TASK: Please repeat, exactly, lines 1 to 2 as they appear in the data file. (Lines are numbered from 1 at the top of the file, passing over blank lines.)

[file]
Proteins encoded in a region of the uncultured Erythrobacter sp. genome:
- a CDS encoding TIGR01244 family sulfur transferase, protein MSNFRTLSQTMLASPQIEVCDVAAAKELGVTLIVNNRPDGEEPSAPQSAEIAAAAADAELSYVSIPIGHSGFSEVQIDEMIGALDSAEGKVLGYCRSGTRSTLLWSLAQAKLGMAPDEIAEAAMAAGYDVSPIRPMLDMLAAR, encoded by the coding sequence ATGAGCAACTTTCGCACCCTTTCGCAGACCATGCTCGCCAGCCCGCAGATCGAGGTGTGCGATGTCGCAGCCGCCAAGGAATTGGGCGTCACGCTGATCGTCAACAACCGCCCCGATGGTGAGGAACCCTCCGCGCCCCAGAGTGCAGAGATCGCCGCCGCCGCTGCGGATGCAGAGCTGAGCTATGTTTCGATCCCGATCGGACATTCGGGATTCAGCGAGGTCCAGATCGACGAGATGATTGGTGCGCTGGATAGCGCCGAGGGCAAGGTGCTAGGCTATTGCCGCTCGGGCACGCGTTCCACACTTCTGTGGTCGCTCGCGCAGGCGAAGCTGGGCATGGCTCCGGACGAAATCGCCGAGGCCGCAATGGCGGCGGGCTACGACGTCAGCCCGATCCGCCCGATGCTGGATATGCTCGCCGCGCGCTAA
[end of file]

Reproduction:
Proteins encoded in a region of the uncultured Erythrobacter sp. genome:
- a CDS encoding TIGR01244 family sulfur transferase, protein MSNFRTLSQTMLASPQIEVCDVAAAKELGVTLIVNNRPDGEEPSAPQSAEIAAAAADAELSYVSIPIGHSGFSEVQIDEMIGALDSAEGKVLGYCRSGTRSTLLWSLAQAKLGMAPDEIAEAAMAAGYDVSPIRPMLDMLAAR, encoded by the coding sequence ATGAGCAACTTTCGCACCCTTTCGCAGACCATGCTCGCCAGCCCGCAGATCGAGGTGTGCGATGTCGCAGCCGCCAAGGAATTGGGCGTCACGCTGATCGTCAACAACCGCCCCGATGGTGAGGAACCCTCCGCGCCCCAGAGTGCAGAGATCGCCGCCGCCGCTGCGGATGCAGAGCTGAGCTATGTTTCGATCCCGATCGGACATTCGGGATTCAGCGAGGTCCAGATCGACGAGATGATTGGTGCGCTGGATAGCGCCGAGGGCAAGGTGCTAGGCTATTGCCGCTCGGGCACGCGTTCCACACTTCTGTGGTCGCTCGCGCAGGCGAAGCTGGGCATGGCTCCGGACGAAATCGCCGAGGCCGCAATGGCGGCGGGCTACGACGTCAGCCCGATCCGCCCGATGCTGGATATGCTCGCCGCGCGCTAA